In-work poverty is increasingly becoming a problem of major concern for many EU Member States. In the opinion of many, a common European wage standard could constitute a desirable and effective solution. However, Article 153(5) TFEU excludes the EU from competence on pay, preventing the EU institutions from taking any binding action to that end, while attempts to address the issue by soft law or coordinated wage bargaining have proven to be ineffective. Even so, the exclusion of the EU institutions from exercising competence in the area of pay has not prevented them from acting within the existing framework of European economic governance to issue recommendations aimed at cutting or freezing national minimum wages and public-sector wages or keeping their growth in check (wage moderation). The article considers whether there is room to challenge the EU encroachment on national wage policies as a way to restore to national governments and the social partners the freedom to address the question of wages according to their own best judgment.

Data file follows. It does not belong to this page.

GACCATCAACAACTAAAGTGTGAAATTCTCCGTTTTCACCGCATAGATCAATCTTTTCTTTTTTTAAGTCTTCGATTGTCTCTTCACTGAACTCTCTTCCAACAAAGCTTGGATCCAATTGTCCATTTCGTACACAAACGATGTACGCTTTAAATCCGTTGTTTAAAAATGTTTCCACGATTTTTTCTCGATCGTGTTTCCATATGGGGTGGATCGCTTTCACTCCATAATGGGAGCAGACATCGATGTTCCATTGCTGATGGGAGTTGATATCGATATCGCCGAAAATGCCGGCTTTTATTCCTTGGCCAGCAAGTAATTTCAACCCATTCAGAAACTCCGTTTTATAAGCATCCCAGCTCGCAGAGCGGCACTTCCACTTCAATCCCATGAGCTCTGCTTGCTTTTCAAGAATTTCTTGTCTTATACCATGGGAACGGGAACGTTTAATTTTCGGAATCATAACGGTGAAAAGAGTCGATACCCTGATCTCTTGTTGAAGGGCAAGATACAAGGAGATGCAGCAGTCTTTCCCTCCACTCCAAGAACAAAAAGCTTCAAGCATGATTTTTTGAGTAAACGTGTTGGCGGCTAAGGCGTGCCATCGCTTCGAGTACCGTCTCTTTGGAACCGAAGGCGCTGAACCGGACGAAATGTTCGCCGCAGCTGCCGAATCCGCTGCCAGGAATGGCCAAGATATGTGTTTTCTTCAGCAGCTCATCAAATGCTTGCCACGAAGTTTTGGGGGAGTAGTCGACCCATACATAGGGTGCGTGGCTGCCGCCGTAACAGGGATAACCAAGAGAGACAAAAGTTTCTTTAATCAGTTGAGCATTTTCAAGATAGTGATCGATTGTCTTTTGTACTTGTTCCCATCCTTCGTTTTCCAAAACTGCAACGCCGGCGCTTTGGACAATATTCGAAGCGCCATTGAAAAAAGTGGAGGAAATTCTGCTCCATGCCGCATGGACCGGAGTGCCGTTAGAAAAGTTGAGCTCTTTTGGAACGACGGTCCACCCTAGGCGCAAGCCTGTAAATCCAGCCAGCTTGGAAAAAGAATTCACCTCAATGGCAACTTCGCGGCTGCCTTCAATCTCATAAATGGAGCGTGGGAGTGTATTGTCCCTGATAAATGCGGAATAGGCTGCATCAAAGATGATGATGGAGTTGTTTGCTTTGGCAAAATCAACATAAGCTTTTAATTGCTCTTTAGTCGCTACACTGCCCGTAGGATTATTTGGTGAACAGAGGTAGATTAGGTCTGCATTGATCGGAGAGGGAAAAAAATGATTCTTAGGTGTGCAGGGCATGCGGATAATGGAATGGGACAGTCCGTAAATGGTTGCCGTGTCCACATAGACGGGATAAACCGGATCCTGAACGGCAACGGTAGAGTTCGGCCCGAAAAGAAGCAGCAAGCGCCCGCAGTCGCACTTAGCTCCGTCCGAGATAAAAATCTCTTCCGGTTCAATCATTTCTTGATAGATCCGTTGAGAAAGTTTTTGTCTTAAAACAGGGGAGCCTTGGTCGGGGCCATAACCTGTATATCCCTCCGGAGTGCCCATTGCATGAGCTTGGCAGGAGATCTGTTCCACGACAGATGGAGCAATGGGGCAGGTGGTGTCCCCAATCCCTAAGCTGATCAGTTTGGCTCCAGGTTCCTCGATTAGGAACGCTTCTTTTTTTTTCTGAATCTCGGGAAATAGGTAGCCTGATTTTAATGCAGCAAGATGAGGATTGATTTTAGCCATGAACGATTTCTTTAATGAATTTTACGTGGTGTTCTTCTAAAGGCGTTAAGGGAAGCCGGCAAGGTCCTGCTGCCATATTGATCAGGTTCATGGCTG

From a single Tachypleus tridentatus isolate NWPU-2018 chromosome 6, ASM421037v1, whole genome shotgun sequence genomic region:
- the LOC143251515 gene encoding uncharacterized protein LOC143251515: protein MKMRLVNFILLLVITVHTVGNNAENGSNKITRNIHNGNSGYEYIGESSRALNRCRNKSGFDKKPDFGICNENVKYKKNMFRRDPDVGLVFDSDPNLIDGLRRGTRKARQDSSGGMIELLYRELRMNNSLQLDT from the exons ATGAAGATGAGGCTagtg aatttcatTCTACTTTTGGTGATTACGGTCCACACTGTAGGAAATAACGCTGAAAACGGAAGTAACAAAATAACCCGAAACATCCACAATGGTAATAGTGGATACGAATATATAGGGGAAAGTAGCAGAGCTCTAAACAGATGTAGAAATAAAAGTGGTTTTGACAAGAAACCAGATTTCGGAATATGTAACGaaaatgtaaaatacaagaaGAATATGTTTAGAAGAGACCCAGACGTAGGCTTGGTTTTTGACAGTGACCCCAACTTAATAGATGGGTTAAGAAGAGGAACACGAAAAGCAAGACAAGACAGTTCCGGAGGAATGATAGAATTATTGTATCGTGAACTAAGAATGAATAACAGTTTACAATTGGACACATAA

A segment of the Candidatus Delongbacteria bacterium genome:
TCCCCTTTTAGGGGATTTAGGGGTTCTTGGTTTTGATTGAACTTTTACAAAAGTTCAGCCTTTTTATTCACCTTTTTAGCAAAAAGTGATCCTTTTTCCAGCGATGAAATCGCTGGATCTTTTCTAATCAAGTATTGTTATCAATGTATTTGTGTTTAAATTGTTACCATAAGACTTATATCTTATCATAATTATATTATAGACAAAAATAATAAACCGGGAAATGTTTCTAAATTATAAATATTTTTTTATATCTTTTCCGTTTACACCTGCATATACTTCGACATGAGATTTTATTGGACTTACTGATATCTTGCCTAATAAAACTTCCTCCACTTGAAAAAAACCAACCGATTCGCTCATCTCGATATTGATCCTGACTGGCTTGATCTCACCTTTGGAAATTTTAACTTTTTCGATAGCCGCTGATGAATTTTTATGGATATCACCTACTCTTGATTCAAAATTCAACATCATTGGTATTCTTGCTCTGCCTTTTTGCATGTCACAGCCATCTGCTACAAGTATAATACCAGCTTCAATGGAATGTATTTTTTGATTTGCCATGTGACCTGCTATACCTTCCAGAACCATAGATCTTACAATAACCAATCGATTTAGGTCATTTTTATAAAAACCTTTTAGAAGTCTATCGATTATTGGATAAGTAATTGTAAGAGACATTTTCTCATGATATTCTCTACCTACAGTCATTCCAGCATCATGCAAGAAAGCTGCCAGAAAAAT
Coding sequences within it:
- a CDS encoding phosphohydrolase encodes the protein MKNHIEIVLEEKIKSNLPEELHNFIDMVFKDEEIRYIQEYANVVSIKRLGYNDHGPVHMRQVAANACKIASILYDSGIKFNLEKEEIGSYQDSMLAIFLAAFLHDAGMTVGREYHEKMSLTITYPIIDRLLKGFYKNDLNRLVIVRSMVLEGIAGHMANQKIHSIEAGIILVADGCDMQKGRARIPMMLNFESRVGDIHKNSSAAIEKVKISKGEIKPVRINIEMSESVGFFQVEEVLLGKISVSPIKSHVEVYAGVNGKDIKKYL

International Journal of Comparative Labour Law and Industrial Relations